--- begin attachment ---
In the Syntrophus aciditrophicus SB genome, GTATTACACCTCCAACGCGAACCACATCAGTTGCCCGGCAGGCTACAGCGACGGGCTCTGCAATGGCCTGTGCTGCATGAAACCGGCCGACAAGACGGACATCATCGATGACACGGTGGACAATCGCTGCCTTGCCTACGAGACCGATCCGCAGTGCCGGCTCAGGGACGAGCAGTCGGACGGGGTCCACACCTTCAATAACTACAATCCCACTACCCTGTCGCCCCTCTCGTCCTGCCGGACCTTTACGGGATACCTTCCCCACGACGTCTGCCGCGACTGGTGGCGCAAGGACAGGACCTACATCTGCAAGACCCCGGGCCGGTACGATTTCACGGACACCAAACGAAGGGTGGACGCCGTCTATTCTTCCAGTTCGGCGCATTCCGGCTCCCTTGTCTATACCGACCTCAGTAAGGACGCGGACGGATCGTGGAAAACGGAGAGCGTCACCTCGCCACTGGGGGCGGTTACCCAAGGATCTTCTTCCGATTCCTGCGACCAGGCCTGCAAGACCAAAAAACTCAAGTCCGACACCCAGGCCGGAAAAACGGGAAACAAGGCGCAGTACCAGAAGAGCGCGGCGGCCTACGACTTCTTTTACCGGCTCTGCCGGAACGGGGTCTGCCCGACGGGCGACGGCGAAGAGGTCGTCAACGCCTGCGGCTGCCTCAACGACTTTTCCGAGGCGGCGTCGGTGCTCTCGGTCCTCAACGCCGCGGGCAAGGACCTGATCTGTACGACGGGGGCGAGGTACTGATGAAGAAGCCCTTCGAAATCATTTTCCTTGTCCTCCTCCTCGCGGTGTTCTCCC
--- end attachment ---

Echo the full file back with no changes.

In the Syntrophus aciditrophicus SB genome, GTATTACACCTCCAACGCGAACCACATCAGTTGCCCGGCAGGCTACAGCGACGGGCTCTGCAATGGCCTGTGCTGCATGAAACCGGCCGACAAGACGGACATCATCGATGACACGGTGGACAATCGCTGCCTTGCCTACGAGACCGATCCGCAGTGCCGGCTCAGGGACGAGCAGTCGGACGGGGTCCACACCTTCAATAACTACAATCCCACTACCCTGTCGCCCCTCTCGTCCTGCCGGACCTTTACGGGATACCTTCCCCACGACGTCTGCCGCGACTGGTGGCGCAAGGACAGGACCTACATCTGCAAGACCCCGGGCCGGTACGATTTCACGGACACCAAACGAAGGGTGGACGCCGTCTATTCTTCCAGTTCGGCGCATTCCGGCTCCCTTGTCTATACCGACCTCAGTAAGGACGCGGACGGATCGTGGAAAACGGAGAGCGTCACCTCGCCACTGGGGGCGGTTACCCAAGGATCTTCTTCCGATTCCTGCGACCAGGCCTGCAAGACCAAAAAACTCAAGTCCGACACCCAGGCCGGAAAAACGGGAAACAAGGCGCAGTACCAGAAGAGCGCGGCGGCCTACGACTTCTTTTACCGGCTCTGCCGGAACGGGGTCTGCCCGACGGGCGACGGCGAAGAGGTCGTCAACGCCTGCGGCTGCCTCAACGACTTTTCCGAGGCGGCGTCGGTGCTCTCGGTCCTCAACGCCGCGGGCAAGGACCTGATCTGTACGACGGGGGCGAGGTACTGATGAAGAAGCCCTTCGAAATCATTTTCCTTGTCCTCCTCCTCGCGGTGTTCTCCC